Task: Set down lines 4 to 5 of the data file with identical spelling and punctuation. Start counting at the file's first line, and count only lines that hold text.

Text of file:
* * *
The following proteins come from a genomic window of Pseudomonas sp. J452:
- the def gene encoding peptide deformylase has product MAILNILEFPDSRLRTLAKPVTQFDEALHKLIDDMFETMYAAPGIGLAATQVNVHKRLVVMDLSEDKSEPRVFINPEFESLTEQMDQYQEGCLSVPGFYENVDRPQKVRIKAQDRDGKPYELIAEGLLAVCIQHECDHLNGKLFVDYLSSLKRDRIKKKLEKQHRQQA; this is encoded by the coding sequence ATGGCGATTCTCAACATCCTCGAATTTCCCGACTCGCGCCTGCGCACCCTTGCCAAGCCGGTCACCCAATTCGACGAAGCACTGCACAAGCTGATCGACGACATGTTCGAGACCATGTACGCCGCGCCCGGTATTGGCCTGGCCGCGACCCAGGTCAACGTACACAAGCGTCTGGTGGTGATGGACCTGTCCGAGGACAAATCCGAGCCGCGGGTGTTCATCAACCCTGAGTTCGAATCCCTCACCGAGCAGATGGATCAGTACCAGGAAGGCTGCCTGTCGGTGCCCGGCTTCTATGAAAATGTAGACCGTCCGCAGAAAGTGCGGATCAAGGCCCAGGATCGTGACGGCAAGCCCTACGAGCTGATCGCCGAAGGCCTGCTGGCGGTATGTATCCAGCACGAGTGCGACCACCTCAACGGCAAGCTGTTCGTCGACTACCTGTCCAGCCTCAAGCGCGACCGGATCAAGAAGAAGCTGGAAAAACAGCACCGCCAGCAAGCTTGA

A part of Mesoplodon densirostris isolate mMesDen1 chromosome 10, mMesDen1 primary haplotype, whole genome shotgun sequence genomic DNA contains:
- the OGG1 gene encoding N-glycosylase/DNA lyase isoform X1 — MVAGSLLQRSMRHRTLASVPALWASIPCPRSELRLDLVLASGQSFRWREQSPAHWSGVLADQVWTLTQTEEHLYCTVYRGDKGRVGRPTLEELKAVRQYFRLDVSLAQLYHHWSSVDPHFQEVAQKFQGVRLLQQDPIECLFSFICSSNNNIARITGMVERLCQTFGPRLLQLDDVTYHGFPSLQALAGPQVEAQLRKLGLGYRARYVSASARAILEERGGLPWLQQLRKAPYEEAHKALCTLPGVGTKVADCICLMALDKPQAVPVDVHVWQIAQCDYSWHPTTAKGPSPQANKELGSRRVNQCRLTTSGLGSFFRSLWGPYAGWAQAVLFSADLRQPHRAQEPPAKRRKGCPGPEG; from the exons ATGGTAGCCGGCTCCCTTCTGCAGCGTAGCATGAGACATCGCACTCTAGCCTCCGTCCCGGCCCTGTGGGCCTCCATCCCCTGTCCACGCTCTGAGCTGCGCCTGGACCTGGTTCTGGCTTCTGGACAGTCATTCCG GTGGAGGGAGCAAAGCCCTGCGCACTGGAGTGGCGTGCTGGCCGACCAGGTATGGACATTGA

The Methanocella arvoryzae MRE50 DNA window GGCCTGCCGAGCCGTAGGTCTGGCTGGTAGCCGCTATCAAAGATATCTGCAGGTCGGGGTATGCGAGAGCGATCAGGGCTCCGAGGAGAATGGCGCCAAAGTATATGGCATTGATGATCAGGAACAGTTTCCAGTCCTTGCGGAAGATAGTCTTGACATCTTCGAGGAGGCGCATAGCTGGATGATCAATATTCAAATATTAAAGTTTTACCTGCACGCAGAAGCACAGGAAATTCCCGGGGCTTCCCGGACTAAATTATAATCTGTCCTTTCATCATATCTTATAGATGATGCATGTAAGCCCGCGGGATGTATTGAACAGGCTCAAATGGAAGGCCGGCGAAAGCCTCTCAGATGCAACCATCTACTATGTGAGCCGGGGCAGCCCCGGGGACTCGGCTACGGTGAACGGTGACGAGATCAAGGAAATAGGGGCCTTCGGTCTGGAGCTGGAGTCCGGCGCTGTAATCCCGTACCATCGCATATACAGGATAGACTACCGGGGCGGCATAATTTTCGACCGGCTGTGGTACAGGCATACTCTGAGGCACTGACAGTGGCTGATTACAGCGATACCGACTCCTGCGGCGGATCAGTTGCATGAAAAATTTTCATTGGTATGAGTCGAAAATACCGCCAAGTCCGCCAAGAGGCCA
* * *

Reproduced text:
- the OGG1 gene encoding N-glycosylase/DNA lyase isoform X1 — MVAGSLLQRSMRHRTLASVPALWASIPCPRSELRLDLVLASGQSFRWREQSPAHWSGVLADQVWTLTQTEEHLYCTVYRGDKGRVGRPTLEELKAVRQYFRLDVSLAQLYHHWSSVDPHFQEVAQKFQGVRLLQQDPIECLFSFICSSNNNIARITGMVERLCQTFGPRLLQLDDVTYHGFPSLQALAGPQVEAQLRKLGLGYRARYVSASARAILEERGGLPWLQQLRKAPYEEAHKALCTLPGVGTKVADCICLMALDKPQAVPVDVHVWQIAQCDYSWHPTTAKGPSPQANKELGSRRVNQCRLTTSGLGSFFRSLWGPYAGWAQAVLFSADLRQPHRAQEPPAKRRKGCPGPEG; from the exons ATGGTAGCCGGCTCCCTTCTGCAGCGTAGCATGAGACATCGCACTCTAGCCTCCGTCCCGGCCCTGTGGGCCTCCATCCCCTGTCCACGCTCTGAGCTGCGCCTGGACCTGGTTCTGGCTTCTGGACAGTCATTCCG GTGGAGGGAGCAAAGCCCTGCGCACTGGAGTGGCGTGCTGGCCGACCAGGTATGGACATTGA

The Methanocella arvoryzae MRE50 DNA window GGCCTGCCGAGCCGTAGGTCTGGCTGGTAGCCGCTATCAAAGATATCTGCAGGTCGGGGTATGCGAGAGCGATCAGGGCTCCGAGGAGAATGGCGCCAAAGTATATGGCATTGATGATCAGGAACAGTTTCCAGTCCTTGCGGAAGATAGTCTTGACATCTTCGAGGAGGCGCATAGCTGGATGATCAATATTCAAATATTAAAGTTTTACCTGCACGCAGAAGCACAGGAAATTCCCGGGGCTTCCCGGACTAAATTATAATCTGTCCTTTCATCATATCTTATAGATGATGCATGTAAGCCCGCGGGATGTATTGAACAGGCTCAAATGGAAGGCCGGCGAAAGCCTCTCAGATGCAACCATCTACTATGTGAGCCGGGGCAGCCCCGGGGACTCGGCTACGGTGAACGGTGACGAGATCAAGGAAATAGGGGCCTTCGGTCTGGAGCTGGAGTCCGGCGCTGTAATCCCGTACCATCGCATATACAGGATAGACTACCGGGGCGGCATAATTTTCGACCGGCTGTGGTACAGGCATACTCTGAGGCACTGACAGTGGCTGATTACAGCGATACCGACTCCTGCGGCGGATCAGTTGCATGAAAAATTTTCATTGGTATGAGTCGAAAATACCGCCAAGTCCGCCAAGAGGCCA